The original Camaro set many young hearts aflutter. With muscular, purposeful styling and power to spare, the '60s Camaro became an instant classic.
The 100 is a perfect example of how British manufacturers were reinvigorated after World War II finally ended. This Austin-Healey got its name because it could hit 100 mph.
English automaker Triumph may be better known for its traditional roadsters, but it produced the sharp GT6 sports coupe from the chassis of its Spitfire convertible.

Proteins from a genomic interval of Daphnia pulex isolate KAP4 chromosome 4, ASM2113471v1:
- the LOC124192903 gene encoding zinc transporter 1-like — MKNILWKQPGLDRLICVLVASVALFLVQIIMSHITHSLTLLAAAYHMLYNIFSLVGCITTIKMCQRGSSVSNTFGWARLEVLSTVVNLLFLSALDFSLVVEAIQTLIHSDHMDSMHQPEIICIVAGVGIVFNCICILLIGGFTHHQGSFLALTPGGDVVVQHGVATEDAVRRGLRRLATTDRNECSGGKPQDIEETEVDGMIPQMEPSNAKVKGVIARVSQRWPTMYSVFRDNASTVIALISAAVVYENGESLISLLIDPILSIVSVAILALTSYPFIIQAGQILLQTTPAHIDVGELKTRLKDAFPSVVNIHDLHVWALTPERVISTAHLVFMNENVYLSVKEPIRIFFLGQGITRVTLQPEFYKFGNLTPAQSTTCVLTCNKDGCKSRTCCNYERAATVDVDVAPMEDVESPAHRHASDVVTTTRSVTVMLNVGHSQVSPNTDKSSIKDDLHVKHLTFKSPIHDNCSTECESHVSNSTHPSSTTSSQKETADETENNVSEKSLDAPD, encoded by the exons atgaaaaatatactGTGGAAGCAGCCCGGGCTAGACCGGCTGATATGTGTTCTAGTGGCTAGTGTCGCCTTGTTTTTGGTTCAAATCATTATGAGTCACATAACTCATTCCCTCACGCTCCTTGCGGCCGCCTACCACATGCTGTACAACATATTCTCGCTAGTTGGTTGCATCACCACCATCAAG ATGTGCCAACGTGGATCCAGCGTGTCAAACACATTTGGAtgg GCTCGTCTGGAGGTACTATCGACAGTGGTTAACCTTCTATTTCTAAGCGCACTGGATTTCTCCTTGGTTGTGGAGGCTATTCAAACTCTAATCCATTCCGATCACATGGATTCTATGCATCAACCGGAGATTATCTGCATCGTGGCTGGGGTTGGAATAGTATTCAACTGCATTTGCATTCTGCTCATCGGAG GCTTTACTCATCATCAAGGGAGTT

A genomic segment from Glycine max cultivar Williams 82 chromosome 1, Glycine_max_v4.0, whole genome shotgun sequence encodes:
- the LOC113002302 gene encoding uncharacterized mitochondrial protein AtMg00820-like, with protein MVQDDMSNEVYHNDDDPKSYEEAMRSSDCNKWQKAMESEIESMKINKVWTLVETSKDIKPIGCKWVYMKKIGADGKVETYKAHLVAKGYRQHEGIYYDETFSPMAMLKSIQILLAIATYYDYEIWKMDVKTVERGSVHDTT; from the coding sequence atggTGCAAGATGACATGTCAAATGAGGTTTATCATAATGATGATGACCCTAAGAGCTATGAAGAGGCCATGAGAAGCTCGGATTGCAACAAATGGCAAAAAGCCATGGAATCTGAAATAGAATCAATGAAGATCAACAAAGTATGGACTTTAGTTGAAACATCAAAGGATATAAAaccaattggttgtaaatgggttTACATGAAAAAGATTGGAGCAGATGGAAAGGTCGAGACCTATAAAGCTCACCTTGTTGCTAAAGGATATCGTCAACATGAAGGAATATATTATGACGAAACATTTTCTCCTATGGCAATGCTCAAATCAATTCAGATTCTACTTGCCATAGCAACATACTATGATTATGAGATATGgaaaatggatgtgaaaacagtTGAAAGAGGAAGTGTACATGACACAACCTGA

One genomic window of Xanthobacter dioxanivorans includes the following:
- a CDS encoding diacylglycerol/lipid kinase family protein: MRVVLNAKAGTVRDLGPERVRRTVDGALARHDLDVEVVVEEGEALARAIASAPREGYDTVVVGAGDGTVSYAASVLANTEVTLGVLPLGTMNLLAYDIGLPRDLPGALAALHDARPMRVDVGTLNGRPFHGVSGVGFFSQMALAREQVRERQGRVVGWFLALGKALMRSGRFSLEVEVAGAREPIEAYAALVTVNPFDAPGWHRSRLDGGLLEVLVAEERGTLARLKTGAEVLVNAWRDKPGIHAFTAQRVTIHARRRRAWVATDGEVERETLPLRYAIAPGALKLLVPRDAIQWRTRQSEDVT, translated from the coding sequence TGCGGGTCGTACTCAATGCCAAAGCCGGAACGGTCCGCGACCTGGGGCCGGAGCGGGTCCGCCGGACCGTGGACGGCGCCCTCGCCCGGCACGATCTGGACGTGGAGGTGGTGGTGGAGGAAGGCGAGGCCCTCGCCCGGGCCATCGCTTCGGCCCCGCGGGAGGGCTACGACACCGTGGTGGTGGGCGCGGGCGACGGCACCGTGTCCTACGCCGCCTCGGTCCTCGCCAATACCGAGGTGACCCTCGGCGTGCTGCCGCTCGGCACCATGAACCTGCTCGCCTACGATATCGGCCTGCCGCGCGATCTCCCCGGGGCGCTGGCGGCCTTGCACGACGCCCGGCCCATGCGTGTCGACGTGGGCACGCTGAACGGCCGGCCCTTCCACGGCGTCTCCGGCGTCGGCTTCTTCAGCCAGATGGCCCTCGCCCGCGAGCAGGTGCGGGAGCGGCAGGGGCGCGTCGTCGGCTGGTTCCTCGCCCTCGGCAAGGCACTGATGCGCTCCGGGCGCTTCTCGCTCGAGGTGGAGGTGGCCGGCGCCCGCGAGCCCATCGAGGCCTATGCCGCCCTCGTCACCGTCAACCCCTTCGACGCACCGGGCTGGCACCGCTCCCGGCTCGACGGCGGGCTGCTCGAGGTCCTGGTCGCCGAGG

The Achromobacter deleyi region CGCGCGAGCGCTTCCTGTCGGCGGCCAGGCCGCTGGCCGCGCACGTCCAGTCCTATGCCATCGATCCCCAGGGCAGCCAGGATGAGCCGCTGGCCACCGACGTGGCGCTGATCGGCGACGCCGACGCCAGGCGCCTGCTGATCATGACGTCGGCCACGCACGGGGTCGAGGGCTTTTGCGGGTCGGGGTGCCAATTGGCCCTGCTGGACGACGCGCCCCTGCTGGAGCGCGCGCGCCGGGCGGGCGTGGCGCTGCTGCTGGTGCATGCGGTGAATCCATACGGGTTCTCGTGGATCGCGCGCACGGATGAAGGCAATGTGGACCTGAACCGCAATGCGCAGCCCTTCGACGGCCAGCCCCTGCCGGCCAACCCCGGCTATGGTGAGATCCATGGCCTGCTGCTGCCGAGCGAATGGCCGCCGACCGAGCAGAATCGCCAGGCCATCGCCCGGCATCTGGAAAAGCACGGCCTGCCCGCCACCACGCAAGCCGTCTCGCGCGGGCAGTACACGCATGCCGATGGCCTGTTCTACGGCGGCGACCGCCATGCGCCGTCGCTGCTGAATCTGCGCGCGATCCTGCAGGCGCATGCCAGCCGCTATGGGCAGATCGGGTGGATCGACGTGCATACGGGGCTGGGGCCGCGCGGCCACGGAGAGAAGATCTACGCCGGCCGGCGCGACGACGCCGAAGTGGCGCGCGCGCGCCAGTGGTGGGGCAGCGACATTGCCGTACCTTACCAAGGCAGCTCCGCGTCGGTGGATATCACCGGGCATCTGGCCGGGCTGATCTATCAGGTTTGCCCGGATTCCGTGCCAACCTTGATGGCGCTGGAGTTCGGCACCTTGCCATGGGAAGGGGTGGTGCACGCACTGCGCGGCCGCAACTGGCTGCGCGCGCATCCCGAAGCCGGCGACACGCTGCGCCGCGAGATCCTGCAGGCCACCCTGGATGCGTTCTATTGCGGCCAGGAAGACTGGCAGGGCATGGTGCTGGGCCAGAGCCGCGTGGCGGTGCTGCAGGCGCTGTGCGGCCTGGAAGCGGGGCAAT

The GT40 was built with a single purpose: to take down Ferrari at Le Mans. It succeeded, and is still the only American car to win the great French race.
An automotive icon of the'80s, the 959 featured ground-breaking technology from bumper to bumper, including a revolutionary all-wheel-drive system.
The large Continental of the '60s helped to bring about the end of the gaudy, overstyled American cars of the '50s. The 1965 model year is a particular favorite among enthusiasts.